In 2017, you have started the label and event series Pretty Weird. What’s most important to you when curating the releases and programming the line-ups for your parties?

I often get told I’m doing things wrong by being a multi-genre DJ, that I’m making myself confusing as an act. Whilst I appreciate opinions I believe in who I am and what I do. As a raver back in the day the holy trinity – Ben UFO, Jackmaster and Oneman were my favourites. I wanted to be kept on my toes and hear curveballs in sets and I put that into practice when I started mixing. As a result, the Pretty Weird parties aren’t a specific sound, I’ve created a range of parties to cover all the areas of music I love. I wanted it to be even more diverse but promoters need to see the vision before they trust it so I can hopefully achieve full goals in 2020. For now, I am very happy with the line ups I’ve curated. I have a mix of old generation and new which was special to bring together. I’m also really happy with the gender balance, it’s good to see such a strong collective of female talent amongst the line up, I believe the key to tackling diversity is for the girls to work together, not against each other, which unfortunately you can often find in this industry. With respect to releases, my selection is broad, so this is reflected on the label. If the tune is sick and it’s something I can see myself playing in my sets, I’ll put it out, simple. No rules.

What was the idea behind your contribution to the Groove podcast?

Initially I wanted to create a mix which flowed mad smooth. I have a tendency to mix things up differently genre-wise to keep things interesting which can result in a fun mix, however sometimes I’ll bring in curve balls quite abruptly. I wanted to actually respect the journey of this mix and try keep a rolling flow whilst still being diverse in the selection, genre wise. I was quite specific about the track list, you’ll hear tunes which have definitely taken inspiration from the dubstep and future garage era, but most of the tracks are new. I’d describe the sounds of the mix as broken, bouncy, dark, wonky and floaty, with elements of dub.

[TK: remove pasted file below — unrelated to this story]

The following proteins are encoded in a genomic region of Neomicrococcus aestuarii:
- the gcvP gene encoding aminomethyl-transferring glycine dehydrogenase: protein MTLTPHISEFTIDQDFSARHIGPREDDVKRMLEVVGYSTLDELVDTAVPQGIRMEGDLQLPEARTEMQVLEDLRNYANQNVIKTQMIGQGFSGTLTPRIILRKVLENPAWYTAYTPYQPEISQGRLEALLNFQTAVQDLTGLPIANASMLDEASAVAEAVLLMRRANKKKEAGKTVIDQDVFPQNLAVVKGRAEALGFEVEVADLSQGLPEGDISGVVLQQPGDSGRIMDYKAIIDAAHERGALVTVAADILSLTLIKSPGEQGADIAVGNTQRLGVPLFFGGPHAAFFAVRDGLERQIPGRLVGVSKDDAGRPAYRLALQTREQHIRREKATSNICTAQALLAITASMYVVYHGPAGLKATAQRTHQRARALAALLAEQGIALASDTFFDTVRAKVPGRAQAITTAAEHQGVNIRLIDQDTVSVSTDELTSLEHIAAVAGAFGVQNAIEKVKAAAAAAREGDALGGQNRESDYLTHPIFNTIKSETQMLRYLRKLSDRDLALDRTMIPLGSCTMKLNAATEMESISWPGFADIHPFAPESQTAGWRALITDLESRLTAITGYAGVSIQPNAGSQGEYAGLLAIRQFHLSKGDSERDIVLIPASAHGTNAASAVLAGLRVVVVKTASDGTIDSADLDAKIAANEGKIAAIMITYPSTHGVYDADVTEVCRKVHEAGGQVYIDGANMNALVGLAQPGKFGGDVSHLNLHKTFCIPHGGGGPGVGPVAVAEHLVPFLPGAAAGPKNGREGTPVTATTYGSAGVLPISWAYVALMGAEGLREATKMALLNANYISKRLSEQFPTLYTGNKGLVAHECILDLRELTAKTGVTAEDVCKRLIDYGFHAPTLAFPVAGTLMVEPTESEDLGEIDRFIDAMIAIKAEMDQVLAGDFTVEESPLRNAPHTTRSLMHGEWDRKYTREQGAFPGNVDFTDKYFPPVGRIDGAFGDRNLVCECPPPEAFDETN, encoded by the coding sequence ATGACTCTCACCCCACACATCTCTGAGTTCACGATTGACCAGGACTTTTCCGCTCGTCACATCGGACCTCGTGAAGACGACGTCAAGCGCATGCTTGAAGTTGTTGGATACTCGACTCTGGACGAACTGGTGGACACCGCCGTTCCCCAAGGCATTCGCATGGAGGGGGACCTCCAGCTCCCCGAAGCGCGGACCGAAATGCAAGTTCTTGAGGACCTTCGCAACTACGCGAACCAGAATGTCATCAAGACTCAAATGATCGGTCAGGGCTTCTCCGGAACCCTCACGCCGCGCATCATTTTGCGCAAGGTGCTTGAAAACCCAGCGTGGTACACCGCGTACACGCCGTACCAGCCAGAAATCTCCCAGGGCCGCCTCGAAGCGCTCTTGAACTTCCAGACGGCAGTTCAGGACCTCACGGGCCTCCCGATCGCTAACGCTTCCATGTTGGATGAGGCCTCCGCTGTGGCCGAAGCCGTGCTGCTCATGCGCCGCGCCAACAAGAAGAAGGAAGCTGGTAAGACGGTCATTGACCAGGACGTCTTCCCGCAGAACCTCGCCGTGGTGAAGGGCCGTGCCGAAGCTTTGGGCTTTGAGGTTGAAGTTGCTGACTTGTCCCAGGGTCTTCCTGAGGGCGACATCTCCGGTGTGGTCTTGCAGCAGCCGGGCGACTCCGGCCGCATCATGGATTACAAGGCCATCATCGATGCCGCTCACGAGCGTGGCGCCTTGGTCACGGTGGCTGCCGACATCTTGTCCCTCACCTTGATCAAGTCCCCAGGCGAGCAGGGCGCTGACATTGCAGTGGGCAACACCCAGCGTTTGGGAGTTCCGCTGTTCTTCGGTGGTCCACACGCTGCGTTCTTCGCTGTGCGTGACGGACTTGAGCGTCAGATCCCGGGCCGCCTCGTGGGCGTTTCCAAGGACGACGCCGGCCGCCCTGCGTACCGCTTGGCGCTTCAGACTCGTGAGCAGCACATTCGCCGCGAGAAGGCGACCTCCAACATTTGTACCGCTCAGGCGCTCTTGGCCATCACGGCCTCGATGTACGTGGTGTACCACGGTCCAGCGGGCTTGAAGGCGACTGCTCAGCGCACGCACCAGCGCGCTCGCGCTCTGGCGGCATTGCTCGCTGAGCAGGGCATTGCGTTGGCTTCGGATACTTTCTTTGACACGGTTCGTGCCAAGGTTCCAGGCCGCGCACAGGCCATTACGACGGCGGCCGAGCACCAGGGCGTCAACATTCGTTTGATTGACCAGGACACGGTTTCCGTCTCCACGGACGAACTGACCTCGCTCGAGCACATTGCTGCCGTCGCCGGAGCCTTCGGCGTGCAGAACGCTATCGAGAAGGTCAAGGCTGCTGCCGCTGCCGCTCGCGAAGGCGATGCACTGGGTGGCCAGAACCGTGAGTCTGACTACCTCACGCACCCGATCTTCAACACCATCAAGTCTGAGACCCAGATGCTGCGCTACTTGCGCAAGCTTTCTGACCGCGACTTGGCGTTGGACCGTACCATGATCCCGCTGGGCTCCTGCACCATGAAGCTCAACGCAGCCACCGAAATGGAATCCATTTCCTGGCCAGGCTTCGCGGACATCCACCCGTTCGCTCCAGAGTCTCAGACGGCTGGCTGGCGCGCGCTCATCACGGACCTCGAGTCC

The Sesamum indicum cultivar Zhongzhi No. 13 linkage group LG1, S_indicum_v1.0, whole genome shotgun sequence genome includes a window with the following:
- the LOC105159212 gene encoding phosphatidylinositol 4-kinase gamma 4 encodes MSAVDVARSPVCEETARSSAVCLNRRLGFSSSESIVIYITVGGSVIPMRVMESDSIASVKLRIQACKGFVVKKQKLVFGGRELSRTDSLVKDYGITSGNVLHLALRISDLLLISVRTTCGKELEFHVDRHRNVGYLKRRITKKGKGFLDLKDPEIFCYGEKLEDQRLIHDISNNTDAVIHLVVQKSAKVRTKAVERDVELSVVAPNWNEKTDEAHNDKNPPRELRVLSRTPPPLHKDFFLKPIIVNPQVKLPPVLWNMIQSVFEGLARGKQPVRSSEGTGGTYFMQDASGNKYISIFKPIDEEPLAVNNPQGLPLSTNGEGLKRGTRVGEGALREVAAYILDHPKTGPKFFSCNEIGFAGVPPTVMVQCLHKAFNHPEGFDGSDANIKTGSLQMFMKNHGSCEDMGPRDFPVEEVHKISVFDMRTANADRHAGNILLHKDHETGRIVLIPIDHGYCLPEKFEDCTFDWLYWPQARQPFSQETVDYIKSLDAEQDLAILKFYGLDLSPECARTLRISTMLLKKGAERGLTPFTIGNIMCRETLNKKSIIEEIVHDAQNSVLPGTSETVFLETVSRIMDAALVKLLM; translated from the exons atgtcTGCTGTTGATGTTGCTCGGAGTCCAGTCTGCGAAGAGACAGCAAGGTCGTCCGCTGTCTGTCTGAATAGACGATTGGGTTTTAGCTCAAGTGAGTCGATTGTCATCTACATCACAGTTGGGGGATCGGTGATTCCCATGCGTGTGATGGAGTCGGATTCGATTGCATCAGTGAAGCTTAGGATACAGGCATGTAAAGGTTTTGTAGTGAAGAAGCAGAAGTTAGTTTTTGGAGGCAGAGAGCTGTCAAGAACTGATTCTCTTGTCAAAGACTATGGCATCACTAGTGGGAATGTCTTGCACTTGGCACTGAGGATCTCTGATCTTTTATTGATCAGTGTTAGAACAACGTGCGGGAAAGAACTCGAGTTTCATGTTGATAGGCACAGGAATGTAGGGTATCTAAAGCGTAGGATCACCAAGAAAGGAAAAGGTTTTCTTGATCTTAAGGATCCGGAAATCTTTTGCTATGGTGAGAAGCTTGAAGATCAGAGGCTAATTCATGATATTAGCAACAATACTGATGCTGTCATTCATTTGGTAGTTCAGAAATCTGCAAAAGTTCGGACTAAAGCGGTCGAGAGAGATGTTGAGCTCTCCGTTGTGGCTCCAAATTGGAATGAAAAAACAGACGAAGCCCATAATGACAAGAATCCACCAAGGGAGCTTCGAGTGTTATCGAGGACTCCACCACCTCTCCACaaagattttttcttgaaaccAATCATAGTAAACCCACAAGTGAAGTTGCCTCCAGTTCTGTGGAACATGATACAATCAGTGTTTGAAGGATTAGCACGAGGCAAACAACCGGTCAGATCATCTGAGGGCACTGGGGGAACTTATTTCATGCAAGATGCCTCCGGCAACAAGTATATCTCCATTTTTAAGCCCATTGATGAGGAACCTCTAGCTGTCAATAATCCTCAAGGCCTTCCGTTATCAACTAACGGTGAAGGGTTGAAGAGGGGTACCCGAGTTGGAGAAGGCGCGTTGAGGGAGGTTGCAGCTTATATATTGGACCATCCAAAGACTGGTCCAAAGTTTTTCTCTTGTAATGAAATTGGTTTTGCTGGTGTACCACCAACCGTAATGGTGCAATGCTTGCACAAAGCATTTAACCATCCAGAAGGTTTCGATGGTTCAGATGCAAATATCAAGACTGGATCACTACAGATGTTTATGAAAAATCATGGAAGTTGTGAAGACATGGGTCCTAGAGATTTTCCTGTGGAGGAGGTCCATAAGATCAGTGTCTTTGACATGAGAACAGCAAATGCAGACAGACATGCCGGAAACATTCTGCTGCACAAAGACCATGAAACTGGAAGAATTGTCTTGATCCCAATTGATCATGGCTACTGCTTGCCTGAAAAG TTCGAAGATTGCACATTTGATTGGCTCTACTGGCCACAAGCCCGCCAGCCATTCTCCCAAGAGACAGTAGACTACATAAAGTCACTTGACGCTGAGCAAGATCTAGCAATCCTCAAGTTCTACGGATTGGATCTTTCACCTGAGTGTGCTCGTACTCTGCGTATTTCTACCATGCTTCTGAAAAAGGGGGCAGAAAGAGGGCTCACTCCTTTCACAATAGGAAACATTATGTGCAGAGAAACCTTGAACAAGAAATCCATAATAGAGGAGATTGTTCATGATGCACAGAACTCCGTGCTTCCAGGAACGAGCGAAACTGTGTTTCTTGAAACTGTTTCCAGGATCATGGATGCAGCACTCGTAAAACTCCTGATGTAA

Stream: Barely Legal – Groove Podcast 225

01. Nikki Nair – David
02. Low Dimension
03. Four Tet – Lahaina Noon
04. Al Wootton – Bad Sound
05. Graver
06. Mickey Pearce – ???
07. Addison Groove – Catch
08. Nina Kraviz – Show Me Your Time
09. Walton – Rolla
10. Nikki Nair – Animals
11. Pressa – ADHD
12. Jubley – Conduit
13. Reptant – Knife Spoon
14. Konrad Wehrmeister – Kitchenknife
15. Martyn – Frozen Bread Snaps
16. Al Wootton – Prophecy
17. Addison Groove – It’s Got Me
18. James Blake – Air & Lack Therof
19. Alix Perez – Melodrama
20. Pearson Sound – Blanked

Pretty Weird Tour

29th September: Sneaky Petes, Edinburgh – Lineup: Proc Fiskal, Barely Legal
04th October: Lunchmeat Festival, Prague – Lineup: Jensen Interceptor, TSVI, Barely Legal
18th October: Gretchen, Berlin – Lineup: 6 Figure Gang (Sherelle, LUCY, Fauzia, Jossy Mitsu, Yazzus, Dobby), Barely Legal
19th October: Leoncavallo, Milan – Lineup: Addison Groove, Barely Legal
25th October: Moles, Bath – Lineup: DJ Storm, Barely Legal
22nd November: Butlins, Skegness – Lineup: High Contrast, DJ Hype, Fabio & Grooverider, Kyrist, Just Geo, Barely Legal
7th December: Wigwam, Dublin – Lineup: Batu, Barely Legal